Condit is a black belt in Gaidojutsu and about half of his many finishes come via submission. While Condit hasn't actually submitted any of his opponents since 2008, he's made great use of his jiu-jitsu to threaten and sweep his opponents. Plus, his defense and escapes will be especially important in this bout.
For the bottom fighter, creating space is key to standing up, landing sweeps, or locking up submissions. It's pretty common for fighters to use some form of open guard to create space, such as the butterfly guard. Instead, Condit normally keeps his guard locked tight and tries to climb it high, where he can control his opponent and feed him a steady diet of elbows and punches.
For the aforementioned wrestler just trying to maintain top position and hold on, that’s a miserable position.
Since Condit's guard is difficult to pass, anyone except for the division's absolute best grapplers are stuck inside it. Holding down a squirming foe that's firing off constant elbows is exhausting and demoralizing, so most opponents will back out of his guard a bit and consider his options.
During this moment, Condit will attempt a stand up and force his opponent to decide. Since dropping back down and eating more elbows is an unenviable choice, it's not uncommon for fighters to just allow Condit back up and try to take him down (to the same situation) later on.
Alternatively, diving into Condit's guard will give him opportunities. That is Condit's moment to climb his guard up high and search for submissions, or use his opponent's momentum against him to scramble.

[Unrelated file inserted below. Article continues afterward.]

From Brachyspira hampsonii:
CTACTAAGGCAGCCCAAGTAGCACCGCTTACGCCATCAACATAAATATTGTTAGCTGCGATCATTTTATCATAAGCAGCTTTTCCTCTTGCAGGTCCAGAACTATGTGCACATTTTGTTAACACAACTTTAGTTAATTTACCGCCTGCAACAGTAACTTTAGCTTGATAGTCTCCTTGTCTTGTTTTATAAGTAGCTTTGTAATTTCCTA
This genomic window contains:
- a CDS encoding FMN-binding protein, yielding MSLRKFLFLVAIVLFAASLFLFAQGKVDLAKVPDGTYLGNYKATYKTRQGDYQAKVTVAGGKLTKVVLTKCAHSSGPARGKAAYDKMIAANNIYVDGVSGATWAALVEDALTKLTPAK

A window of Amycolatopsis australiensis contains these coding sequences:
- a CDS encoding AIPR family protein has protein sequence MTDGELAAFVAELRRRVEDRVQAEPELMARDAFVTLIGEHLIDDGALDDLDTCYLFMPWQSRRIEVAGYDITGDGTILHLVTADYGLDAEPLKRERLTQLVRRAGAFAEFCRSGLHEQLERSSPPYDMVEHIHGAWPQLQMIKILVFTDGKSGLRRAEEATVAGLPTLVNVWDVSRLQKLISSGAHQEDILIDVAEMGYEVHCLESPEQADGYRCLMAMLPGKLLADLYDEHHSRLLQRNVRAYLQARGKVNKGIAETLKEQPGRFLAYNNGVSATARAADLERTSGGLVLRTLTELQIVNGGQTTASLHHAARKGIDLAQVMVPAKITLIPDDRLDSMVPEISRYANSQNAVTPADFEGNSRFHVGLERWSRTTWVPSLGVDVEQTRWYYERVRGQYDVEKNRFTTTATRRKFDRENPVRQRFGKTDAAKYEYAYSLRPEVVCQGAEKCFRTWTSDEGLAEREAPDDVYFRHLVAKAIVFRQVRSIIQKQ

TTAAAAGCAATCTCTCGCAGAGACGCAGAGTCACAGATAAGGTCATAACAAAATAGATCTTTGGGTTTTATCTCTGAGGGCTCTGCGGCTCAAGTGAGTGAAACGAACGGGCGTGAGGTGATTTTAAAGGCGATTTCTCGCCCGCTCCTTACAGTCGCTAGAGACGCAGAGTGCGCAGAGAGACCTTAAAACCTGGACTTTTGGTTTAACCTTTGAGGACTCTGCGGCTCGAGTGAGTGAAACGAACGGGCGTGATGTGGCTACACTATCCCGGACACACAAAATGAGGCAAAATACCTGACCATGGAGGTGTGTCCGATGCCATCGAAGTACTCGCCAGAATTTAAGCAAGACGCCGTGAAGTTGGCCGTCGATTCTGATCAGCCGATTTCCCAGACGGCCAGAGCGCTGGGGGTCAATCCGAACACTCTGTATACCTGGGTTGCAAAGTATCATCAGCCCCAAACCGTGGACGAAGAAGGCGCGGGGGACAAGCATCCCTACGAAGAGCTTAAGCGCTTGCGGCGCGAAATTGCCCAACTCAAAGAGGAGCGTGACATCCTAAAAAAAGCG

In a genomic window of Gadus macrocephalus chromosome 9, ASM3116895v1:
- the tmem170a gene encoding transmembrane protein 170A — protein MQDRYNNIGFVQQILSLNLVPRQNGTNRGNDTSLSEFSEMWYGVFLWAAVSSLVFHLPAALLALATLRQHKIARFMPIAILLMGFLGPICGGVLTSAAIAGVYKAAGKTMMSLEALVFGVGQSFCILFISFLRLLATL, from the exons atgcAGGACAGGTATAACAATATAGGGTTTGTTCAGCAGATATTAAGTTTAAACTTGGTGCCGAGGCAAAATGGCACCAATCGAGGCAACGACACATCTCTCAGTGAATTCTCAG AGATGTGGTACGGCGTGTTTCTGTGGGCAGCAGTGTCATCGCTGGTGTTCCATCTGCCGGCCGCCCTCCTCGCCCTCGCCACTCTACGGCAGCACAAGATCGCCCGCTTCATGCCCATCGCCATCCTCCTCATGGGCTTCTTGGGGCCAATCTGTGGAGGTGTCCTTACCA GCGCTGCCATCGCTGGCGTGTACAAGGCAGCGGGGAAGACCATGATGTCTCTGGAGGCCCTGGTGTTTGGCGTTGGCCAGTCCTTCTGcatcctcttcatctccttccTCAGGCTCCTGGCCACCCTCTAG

In a different example of Condit's guard work, Condit found himself on his back early against Dong Hyun Kim, one of the division’s best at smothering opponents. He worked in a butterfly hook in and began to occupy one of Kim's arms with his own. Next, he elevated Kim and rolled backward, while pushing off the cage for additional leverage (GIF).The butterfly guard doesn't often make appearances in Condit's fights, but he's clearly skilled with it.
Perhaps the most common submission in Condit's arsenal is the kimura. On the mat, he'll look for his opponent to place a hand on the mat. Then, he'll immediately hip bump up and reach over the shoulder, threading his arm through. If he can, he'll work for the sweep first, rather than trying to finish from his back.
Condit also uses the kimura to defend single leg takedowns fairly often. After locking up his opponent's arm in the figure-four grip, Condit will sit to his guard and look to yank his opponent over. It works more often than not, and that's because Condit uses it as a reversal rather than a submission hold (GIF).
This is simultaneously the worst possible and best style match up for Condit in the division. On one hand, Condit has always had difficulty with fighters who look to take him down, and his meat grinder style of bottom game isn’t very effect against a fighter like Maia who can pass his guard. However, Condit is also a nightmare for fighters who get tired. Maia is a 38-year-old who’s gassed before in five round fights, making this an intriguing match up that either man could simply dominate.
Andrew Richardson, a Brazilian jiu-jitsu purple belt, is an undefeated amateur fighter who trains at Team Alpha Male in Sacramento, California. In addition to learning alongside world-class talent, Andrew has scouted opponents and developed winning strategies for several of the sport's most elite fighters.